Monitoring your sleep patterns
It’s 3am. The cold light of my computer screen illuminates my face, highlighting the bags that are forming under my eyes and casting disturbing shadows around my bedroom. You might think that I was engaged in something incredibly important to keep me up so late. But no, the truth is, I am unable to sleep and resign myself to touring the bizarre offerings the internet presents only early in the morning.
On this particular instance of insomniac procrastination, however, the answer to why I am unable to sleep randomly appears on my monitor. I blink and rub my eyes a little – just to make sure I’m not seeing things. The answer to my problem, ironically, is the problem itself- the computer monitor.
Research, published in the Journal of Applied Physiology, has shown that the light emitted from LED-based computer screens has a strong affect on the circadian rhythm – the biological clock that our bodies use to regulate many bodily functions. Melatonin is one chemical that regulates the circadian rhythm. In the evening, levels of melatonin levels rise, resulting in the drowsy feeling we get that signals the time for bed. In the morning, when levels start to drop, melatonin wakes us from our slumber. The circadian rhythm is 24 hours long, and is dependent on light signals from the outside world to create this regularity.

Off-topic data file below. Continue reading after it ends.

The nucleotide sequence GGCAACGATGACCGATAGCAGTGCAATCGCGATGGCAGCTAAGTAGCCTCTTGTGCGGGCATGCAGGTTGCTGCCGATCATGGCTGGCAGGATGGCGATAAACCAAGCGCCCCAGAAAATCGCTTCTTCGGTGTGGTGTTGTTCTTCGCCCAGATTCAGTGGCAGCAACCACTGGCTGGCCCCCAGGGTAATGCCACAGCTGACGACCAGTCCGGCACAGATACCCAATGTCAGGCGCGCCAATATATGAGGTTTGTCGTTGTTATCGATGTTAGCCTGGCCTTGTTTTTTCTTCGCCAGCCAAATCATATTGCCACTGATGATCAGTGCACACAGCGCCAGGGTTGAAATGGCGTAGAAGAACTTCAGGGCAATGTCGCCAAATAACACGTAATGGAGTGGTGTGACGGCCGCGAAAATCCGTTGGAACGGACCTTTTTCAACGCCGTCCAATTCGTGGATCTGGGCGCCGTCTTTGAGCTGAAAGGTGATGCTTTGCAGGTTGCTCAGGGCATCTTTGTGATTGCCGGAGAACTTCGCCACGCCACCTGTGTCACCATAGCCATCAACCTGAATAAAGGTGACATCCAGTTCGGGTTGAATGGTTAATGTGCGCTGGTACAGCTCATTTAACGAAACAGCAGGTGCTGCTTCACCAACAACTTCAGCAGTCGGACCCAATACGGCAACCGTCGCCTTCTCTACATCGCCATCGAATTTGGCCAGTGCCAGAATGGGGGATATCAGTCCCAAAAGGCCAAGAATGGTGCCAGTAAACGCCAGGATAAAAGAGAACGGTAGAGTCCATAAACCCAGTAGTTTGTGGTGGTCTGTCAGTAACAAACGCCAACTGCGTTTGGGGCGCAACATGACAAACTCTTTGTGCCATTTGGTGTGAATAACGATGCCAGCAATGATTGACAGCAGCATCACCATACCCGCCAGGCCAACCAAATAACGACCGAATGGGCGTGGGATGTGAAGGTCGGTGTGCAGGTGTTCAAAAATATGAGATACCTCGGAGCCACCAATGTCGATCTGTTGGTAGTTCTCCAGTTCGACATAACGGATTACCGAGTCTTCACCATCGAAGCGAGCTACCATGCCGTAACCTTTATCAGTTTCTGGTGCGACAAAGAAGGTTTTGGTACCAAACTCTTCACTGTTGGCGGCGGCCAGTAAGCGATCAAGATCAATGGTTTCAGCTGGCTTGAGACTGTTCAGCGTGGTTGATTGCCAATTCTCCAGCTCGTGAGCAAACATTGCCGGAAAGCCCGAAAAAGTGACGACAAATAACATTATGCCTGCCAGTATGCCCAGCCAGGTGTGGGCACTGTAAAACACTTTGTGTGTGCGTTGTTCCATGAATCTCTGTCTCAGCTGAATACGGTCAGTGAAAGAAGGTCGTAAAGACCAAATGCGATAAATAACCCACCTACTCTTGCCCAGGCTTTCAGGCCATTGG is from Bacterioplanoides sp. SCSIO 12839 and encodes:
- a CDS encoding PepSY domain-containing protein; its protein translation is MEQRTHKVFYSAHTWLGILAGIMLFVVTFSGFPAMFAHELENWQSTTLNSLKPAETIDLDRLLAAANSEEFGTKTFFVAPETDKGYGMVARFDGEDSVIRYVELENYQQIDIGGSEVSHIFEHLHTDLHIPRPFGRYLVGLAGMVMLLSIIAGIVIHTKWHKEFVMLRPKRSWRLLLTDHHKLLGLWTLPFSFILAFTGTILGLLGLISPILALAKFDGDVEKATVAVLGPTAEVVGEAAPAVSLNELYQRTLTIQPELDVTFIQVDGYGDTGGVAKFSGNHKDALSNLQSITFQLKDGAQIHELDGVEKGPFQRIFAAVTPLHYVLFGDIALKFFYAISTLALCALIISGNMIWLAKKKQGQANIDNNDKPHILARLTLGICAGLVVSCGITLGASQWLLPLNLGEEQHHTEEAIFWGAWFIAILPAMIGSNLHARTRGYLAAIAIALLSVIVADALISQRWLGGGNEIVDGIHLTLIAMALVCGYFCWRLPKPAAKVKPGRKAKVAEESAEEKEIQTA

The human circadian rhythm turn out to be particular sensitive to shorter wave lengths of light, and it is just this sort of light that is emitted in copious quantities from LED monitors that are fast becoming widespread around the world.
To test what effect computer monitors were having, the scientists subjected 13 volunteers to five hours of exposure to computer light before bedtime. Over a period of 2 weeks, melatonin levels were significantly lower in the evenings. The subjects also performed much better on concentration and attention tests.
You might think this is good news. The computer monitor, as well as an access point to a near-infinite world of information also gives you more hours in the day in which to be active. No more wasting seven or eight pointless hours doing nothing each night.
Unfortunately, low levels of melatonin can have several harmful effects. For one, melatonin has been shown to be a cancer suppressant. Night workers, who spend the majority of their waking lives in artificial light, have an increased risk of breast and bladder cancer. Depression is also commonly associated with low melatonin levels. In fact, many neurological conditions, such as ADHD and bipolar disorder, have been successfully treated with melatonin supplements.
The best thing you can do, I guess, is to get off the computer once in a while, especially at night. You now have permission to stop reading and go out enjoy the summer sun while its still here.
Cajochen C, Frey S, Anders D, Späti J, Bues M, Pross A, Mager R, Wirz-Justice A, & Stefani O (2011). Evening exposure to a light-emitting diodes (LED)-backlit computer screen affects circadian physiology and cognitive performance. Journal of applied physiology (Bethesda, Md. : 1985), 110 (5), 1432-8 PMID: 21415172